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Bertha HarianBertha Harian

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Dishing out death and drugs

I read the news reports on the parliamentary debate on the death sentence with mixed feelings – which I still can’t quite pin down. I am not against the death sentence for heinous crimes. In fact, I even think paedophiles should be castrated…but that’s a different story.

I think it has to do with who gets to decide who should swing or not. That’s such a heavy burden, whether it’s placed on a judge or on the prosecution. I used to think we should just make the rule books clear, so everyone knows where’s the line that society has agreed to draw.

The rules on who hangs for murder have been tightened. So judges can exercise some discretion over murder cases, where there is no intent to kill. You know, I wonder how many “murderers’’ have been hanged in the past before this change… It will be good to see how many of the six murderers now on death row will be saved by the change.

The prosecution has bigger powers (or a bigger burden). It will decide if drug runners really, really gave good information that will help break syndicates before taking the death penalty off them. So the death penalty is a policy instrument. It is not punishment for the crime but punishment if the drug runner can’t do enough to help prevent another crime. I’m uncomfortable because it’s become a utility tool. I hope when a case like this come ups, the public will be able to see HOW the prosecution exercised its discretion. How substantive must the drug runner’s assistance be to take the noose off him?

We are assured that the prosecution will be very tough on this. The bar will be set high so that the zero tolerance for drugs policy will still hold. For all you know, maybe no one will be off the hook. Or maybe everyone will start spilling the beans. Question: I know other countries have such discretion built into their legal systems, but are there closer parallels that we can examine? Did it lead to a fall in drug trafficking/consumption?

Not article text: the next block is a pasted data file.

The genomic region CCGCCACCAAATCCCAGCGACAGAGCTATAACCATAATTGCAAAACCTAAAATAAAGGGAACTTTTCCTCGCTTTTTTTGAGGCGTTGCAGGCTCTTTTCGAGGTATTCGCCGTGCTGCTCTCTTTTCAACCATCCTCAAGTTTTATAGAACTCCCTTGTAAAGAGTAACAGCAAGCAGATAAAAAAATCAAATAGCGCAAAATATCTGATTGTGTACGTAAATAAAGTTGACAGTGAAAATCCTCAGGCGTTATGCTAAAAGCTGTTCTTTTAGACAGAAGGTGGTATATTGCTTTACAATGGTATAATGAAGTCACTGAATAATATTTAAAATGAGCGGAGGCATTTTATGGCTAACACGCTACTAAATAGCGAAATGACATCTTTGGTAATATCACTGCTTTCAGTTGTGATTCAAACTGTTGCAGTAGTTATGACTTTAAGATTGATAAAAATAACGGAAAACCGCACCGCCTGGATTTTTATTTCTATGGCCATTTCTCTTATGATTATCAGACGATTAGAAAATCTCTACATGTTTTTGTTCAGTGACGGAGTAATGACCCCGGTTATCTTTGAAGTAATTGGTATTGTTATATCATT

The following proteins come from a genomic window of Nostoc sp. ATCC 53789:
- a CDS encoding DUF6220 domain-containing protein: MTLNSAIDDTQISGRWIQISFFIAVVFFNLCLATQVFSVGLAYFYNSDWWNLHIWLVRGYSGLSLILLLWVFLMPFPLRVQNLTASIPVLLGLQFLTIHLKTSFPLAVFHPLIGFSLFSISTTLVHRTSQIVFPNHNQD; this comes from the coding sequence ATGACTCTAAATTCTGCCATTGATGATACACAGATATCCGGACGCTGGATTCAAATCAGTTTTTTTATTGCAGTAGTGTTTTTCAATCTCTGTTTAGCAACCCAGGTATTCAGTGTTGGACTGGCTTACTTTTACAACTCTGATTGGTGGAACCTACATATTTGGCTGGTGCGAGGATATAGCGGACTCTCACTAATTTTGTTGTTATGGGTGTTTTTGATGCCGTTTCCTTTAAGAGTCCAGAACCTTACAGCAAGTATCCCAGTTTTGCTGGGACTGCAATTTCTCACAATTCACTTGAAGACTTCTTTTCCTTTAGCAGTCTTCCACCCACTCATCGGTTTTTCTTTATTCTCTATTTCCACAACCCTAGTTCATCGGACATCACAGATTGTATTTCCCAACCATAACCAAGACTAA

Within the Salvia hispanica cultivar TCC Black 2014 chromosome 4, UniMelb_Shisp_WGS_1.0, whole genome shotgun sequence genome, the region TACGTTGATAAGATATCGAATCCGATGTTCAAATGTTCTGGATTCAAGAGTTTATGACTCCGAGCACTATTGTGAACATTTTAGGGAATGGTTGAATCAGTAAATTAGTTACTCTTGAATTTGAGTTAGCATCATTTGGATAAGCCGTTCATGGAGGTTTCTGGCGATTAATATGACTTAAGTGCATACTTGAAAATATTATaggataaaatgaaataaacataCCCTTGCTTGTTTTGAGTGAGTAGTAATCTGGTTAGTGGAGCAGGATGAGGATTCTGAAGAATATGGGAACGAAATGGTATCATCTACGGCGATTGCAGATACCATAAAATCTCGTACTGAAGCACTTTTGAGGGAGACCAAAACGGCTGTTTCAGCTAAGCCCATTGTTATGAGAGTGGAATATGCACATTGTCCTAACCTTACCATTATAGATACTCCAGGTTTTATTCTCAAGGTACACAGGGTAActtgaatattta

So what else are we doing to tackle the drug scourge. I wish there was more reporting on the Misuse of Drugs amendment Bill. I gather that drug parties will be banned (I’m surprised…always thought they were..) and that there will be heavier penalties for those who target the young and vulnerable. What are they? What’s “young and vulnerable’’ and what proportion of the drug population do they make up?

Another thing I found puzzling: How the G doesn’t want to have a Malay committee targeting Malay drug addicts, even though they form half the offenders. Why not? If the drug problem is such that we considered changes to the death penalty, what’s the harm of having a Malay committee to tackle the community’s problem? It can make better use of language and religion in its outreach, even co-ordinate programmes among the mosques and Malay groups. In fact, wasn’t there some such committee in the past?

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An ex-journalist who can't get enough of the news after being in the business for 26 years

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